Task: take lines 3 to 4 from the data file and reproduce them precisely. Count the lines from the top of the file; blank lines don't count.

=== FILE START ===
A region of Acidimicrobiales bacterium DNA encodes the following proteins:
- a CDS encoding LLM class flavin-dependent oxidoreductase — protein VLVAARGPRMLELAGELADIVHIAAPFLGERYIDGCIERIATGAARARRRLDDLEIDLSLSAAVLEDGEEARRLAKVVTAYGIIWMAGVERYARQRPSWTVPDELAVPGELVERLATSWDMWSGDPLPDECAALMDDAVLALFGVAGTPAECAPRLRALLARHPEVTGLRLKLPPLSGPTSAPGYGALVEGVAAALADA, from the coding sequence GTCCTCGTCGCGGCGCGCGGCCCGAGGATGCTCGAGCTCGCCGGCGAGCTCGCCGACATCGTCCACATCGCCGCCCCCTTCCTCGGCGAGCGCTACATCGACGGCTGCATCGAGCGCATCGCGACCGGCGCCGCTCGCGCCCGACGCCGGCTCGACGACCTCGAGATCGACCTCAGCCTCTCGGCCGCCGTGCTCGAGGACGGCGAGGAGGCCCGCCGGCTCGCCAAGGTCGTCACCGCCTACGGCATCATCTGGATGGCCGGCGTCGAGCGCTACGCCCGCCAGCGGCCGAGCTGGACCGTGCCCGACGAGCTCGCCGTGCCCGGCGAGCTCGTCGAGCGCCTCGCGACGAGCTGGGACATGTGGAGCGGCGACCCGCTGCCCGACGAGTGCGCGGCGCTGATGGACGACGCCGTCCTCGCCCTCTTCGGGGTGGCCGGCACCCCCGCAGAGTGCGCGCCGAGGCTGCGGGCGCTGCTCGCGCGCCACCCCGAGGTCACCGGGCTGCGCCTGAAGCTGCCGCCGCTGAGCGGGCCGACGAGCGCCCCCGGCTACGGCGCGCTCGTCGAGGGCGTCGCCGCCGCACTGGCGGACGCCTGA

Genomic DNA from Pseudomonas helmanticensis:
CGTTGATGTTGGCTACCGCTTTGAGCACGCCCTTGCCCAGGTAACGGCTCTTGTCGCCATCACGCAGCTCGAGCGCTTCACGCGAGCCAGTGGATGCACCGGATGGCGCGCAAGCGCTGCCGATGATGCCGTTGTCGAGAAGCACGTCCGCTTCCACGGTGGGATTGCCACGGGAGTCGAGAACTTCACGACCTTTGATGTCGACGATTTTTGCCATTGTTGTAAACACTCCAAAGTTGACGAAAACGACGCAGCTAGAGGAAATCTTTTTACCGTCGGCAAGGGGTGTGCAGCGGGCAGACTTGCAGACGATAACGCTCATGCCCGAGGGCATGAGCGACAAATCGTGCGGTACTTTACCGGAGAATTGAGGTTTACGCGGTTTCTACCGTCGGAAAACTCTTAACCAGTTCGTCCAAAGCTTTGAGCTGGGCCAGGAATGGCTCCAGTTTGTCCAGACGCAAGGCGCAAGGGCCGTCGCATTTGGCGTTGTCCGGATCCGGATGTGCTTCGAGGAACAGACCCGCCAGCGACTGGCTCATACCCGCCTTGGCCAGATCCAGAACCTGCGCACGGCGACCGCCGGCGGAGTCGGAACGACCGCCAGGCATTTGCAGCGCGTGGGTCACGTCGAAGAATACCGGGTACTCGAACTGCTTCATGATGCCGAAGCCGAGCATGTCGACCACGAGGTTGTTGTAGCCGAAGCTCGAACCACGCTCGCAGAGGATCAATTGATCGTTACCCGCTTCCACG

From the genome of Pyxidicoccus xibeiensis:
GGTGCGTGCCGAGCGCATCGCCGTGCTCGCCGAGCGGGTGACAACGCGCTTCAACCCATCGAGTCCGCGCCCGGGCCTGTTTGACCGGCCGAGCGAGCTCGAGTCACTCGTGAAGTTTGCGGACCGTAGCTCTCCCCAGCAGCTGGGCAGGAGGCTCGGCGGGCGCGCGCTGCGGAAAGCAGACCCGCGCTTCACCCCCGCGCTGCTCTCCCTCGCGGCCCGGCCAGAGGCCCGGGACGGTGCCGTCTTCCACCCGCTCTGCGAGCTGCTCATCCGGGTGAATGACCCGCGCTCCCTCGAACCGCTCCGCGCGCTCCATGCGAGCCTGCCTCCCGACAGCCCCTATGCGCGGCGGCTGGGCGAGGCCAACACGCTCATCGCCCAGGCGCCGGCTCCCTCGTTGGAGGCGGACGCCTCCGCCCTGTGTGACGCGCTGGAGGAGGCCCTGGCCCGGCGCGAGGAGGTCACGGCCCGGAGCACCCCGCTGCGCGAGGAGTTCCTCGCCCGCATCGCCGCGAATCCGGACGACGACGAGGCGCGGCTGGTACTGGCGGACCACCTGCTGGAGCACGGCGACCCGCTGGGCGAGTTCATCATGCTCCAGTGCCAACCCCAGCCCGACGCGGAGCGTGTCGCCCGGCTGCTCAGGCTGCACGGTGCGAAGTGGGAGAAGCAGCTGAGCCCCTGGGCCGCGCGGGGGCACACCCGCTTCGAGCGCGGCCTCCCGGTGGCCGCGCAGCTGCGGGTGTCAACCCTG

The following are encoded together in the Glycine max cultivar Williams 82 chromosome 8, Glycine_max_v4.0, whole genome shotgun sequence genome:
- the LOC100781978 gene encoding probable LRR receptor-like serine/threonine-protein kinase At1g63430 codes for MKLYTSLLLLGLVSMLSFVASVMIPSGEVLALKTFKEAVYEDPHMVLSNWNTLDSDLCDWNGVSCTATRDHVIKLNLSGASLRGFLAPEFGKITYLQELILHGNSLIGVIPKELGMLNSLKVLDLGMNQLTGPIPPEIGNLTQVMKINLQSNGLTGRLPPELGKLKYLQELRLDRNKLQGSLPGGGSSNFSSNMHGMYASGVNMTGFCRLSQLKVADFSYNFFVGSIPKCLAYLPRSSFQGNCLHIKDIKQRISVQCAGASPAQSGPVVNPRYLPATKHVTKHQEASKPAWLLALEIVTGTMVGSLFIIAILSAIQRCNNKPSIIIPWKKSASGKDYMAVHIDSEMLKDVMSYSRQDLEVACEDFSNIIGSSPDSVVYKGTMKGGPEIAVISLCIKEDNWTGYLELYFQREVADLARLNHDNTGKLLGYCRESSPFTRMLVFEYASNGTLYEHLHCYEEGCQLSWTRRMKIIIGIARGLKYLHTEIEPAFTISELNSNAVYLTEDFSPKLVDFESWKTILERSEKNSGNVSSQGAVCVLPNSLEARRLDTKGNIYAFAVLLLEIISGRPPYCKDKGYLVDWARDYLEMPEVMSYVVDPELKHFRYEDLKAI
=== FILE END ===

Genomic DNA from Pseudomonas helmanticensis:
CGTTGATGTTGGCTACCGCTTTGAGCACGCCCTTGCCCAGGTAACGGCTCTTGTCGCCATCACGCAGCTCGAGCGCTTCACGCGAGCCAGTGGATGCACCGGATGGCGCGCAAGCGCTGCCGATGATGCCGTTGTCGAGAAGCACGTCCGCTTCCACGGTGGGATTGCCACGGGAGTCGAGAACTTCACGACCTTTGATGTCGACGATTTTTGCCATTGTTGTAAACACTCCAAAGTTGACGAAAACGACGCAGCTAGAGGAAATCTTTTTACCGTCGGCAAGGGGTGTGCAGCGGGCAGACTTGCAGACGATAACGCTCATGCCCGAGGGCATGAGCGACAAATCGTGCGGTACTTTACCGGAGAATTGAGGTTTACGCGGTTTCTACCGTCGGAAAACTCTTAACCAGTTCGTCCAAAGCTTTGAGCTGGGCCAGGAATGGCTCCAGTTTGTCCAGACGCAAGGCGCAAGGGCCGTCGCATTTGGCGTTGTCCGGATCCGGATGTGCTTCGAGGAACAGACCCGCCAGCGACTGGCTCATACCCGCCTTGGCCAGATCCAGAACCTGCGCACGGCGACCGCCGGCGGAGTCGGAACGACCGCCAGGCATTTGCAGCGCGTGGGTCACGTCGAAGAATACCGGGTACTCGAACTGCTTCATGATGCCGAAGCCGAGCATGTCGACCACGAGGTTGTTGTAGCCGAAGCTCGAACCACGCTCGCAGAGGATCAATTGATCGTTACCCGCTTCCACG